“As an acrylic artist I almost never used white except under other colors to pop them. But as a water-colorist I have reached for white a few times, and I am using an old Sakura Chinese white right now until it is all used up. I am still not sure I will use white; I’m not a pastel-pale kinda-gal! I have enjoyed playing with the whites as I paint spring flowers, but doubt I will continue in this vein — it is just not me.” That is what I wrote in my journal before I mixed the Chinese white with my colors.
But in the spirit of learning to mix colors on a palette, I decided to try out white with all my other colors. And I can see that I might use them in my mission paintings. I love what they do mixed with the Quinacridone Gold and Quinacridone Burnt Orange (far right bottom), and the Terre Ercolano and Venetian Red in the lower second and third places from the left. These are the Southern California Mission colors, rich even when mixed with white!
In terms of what I discovered maxing them with similar pigments as before, I can say that the Chinese White must be a solid overpowering color when mixed, because there was little variation in the colors from the first two mixes:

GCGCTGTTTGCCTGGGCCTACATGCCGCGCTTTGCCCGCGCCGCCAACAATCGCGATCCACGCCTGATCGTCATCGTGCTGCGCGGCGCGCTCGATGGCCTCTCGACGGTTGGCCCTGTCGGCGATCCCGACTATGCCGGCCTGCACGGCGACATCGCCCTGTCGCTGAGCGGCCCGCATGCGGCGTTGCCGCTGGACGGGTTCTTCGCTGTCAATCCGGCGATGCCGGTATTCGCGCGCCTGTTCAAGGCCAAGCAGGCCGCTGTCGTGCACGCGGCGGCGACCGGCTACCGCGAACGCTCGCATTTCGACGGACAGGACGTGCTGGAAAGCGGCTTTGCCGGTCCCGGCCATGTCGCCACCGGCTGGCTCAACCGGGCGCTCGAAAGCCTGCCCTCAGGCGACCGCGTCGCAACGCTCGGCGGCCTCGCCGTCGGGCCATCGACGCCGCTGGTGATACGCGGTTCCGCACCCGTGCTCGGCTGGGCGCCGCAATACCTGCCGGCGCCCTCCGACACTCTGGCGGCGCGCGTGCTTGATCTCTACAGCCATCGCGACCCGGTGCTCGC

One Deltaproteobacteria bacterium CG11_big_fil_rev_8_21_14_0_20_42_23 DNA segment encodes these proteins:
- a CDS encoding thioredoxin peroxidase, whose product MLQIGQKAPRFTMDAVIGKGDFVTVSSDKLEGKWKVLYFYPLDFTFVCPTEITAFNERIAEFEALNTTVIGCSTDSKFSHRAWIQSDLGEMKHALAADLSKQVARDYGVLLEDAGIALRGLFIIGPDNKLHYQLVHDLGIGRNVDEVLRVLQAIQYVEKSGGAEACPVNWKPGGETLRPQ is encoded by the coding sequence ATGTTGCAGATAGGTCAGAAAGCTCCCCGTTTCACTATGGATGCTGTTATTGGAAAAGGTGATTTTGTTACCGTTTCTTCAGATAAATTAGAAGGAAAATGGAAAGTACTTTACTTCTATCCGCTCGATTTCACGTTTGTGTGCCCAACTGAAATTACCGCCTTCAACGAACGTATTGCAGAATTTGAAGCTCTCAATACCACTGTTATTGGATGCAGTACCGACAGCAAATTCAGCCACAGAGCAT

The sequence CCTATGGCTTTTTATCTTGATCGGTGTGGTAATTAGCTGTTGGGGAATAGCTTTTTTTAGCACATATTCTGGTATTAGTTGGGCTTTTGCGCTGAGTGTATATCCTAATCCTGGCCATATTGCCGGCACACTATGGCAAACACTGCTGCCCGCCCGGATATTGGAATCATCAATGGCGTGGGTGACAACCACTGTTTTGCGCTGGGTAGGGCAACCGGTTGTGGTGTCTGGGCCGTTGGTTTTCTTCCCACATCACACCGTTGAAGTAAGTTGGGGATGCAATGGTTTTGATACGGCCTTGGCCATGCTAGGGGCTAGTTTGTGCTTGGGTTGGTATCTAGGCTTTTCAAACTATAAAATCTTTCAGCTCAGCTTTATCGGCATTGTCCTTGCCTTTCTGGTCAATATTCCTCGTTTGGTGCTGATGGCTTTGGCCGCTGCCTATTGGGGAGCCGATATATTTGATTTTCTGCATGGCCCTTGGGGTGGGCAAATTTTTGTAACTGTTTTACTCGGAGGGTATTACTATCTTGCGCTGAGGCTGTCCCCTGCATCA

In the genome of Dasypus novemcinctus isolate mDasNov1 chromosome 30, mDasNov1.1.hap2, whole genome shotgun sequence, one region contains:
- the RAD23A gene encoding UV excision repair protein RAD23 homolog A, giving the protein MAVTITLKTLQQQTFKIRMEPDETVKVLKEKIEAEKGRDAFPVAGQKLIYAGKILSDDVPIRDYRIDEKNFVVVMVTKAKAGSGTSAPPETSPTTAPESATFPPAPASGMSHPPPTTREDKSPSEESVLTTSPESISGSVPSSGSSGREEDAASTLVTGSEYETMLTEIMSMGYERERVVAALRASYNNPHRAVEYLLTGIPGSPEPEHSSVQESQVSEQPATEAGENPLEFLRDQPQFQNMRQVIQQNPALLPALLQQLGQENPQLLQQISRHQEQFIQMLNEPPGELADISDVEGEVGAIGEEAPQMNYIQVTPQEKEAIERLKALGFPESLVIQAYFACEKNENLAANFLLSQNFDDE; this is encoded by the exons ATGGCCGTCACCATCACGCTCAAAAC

- Anthraq Scarlet and Organic Vermillon, yummy
- Quinacridone Coral and Quinacridone Red (Sennelier), yummy again
- Light Yellow 578 (Sennelier) and Quinophthalo Yellow
- The only real color shift you can see is in the turquoise range, where the true colors clarify the nature paint colors — see differences in “turquoise?”
On the other hand, it made for some brilliant colors tht were not really pastels. Okay, mind change, keeping white in my pallette!
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